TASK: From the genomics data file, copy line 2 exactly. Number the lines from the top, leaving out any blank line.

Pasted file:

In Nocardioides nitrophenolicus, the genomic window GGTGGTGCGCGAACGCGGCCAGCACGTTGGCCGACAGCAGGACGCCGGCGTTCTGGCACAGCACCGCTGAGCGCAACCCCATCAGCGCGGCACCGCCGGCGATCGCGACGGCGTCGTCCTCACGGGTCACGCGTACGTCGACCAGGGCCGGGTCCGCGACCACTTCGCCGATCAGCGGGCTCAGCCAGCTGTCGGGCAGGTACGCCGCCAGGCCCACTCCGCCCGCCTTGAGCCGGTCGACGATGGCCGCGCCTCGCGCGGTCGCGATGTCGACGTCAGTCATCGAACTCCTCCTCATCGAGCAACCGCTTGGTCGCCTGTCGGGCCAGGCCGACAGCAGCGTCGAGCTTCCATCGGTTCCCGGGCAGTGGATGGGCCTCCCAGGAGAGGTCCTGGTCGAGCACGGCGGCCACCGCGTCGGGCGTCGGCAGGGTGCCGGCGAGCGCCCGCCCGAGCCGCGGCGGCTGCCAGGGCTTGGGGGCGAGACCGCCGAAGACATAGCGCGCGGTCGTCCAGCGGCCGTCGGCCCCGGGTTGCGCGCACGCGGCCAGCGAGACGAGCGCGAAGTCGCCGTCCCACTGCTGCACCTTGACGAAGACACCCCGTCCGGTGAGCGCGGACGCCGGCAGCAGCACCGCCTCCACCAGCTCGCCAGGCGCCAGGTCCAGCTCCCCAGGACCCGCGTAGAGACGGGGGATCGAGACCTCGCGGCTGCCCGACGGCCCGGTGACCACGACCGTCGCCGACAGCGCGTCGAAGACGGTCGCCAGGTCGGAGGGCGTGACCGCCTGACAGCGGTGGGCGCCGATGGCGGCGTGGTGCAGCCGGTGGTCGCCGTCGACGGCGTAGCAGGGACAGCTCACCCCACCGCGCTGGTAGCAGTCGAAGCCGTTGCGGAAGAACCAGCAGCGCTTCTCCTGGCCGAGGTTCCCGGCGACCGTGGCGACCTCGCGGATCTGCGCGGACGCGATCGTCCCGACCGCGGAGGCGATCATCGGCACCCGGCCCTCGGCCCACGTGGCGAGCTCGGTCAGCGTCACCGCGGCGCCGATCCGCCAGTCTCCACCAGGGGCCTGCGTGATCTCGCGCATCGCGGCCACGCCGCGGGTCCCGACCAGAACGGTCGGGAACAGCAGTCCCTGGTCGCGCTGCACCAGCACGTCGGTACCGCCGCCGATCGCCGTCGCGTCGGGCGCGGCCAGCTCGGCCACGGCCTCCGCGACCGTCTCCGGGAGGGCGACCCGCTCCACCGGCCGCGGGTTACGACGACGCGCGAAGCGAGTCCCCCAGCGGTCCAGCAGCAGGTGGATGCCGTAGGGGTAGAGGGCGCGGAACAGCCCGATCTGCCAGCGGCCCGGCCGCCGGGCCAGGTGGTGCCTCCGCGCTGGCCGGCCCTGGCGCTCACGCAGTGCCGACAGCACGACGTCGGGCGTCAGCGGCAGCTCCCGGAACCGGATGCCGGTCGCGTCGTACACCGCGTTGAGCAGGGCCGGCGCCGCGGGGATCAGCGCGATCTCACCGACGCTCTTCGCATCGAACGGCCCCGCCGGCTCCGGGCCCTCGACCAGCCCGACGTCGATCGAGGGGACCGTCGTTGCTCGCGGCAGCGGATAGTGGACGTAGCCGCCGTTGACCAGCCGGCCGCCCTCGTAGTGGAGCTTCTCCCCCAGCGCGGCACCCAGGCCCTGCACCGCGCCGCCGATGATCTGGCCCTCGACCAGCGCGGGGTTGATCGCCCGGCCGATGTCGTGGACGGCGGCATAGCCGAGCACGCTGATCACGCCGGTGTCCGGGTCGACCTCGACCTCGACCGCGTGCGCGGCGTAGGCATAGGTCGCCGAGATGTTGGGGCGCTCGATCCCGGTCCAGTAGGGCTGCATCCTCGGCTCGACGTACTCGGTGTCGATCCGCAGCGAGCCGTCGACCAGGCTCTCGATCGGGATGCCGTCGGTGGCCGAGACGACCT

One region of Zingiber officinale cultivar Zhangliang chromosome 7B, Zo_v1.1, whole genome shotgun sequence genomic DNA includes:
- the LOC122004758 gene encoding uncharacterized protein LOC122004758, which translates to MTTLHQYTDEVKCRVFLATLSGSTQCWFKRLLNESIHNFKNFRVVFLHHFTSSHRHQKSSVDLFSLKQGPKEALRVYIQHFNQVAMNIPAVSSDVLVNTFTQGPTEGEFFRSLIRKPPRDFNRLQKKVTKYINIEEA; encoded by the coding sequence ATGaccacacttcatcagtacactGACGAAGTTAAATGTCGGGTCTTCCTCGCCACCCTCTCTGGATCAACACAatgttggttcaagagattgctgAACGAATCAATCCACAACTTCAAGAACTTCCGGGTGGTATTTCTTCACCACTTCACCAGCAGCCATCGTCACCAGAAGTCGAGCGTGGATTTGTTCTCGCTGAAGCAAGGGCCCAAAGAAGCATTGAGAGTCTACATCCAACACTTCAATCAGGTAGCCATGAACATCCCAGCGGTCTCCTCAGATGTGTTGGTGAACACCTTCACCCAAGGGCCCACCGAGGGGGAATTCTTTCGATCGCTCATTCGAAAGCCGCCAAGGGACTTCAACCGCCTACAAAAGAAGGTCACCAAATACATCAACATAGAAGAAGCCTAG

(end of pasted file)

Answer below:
One region of Zingiber officinale cultivar Zhangliang chromosome 7B, Zo_v1.1, whole genome shotgun sequence genomic DNA includes: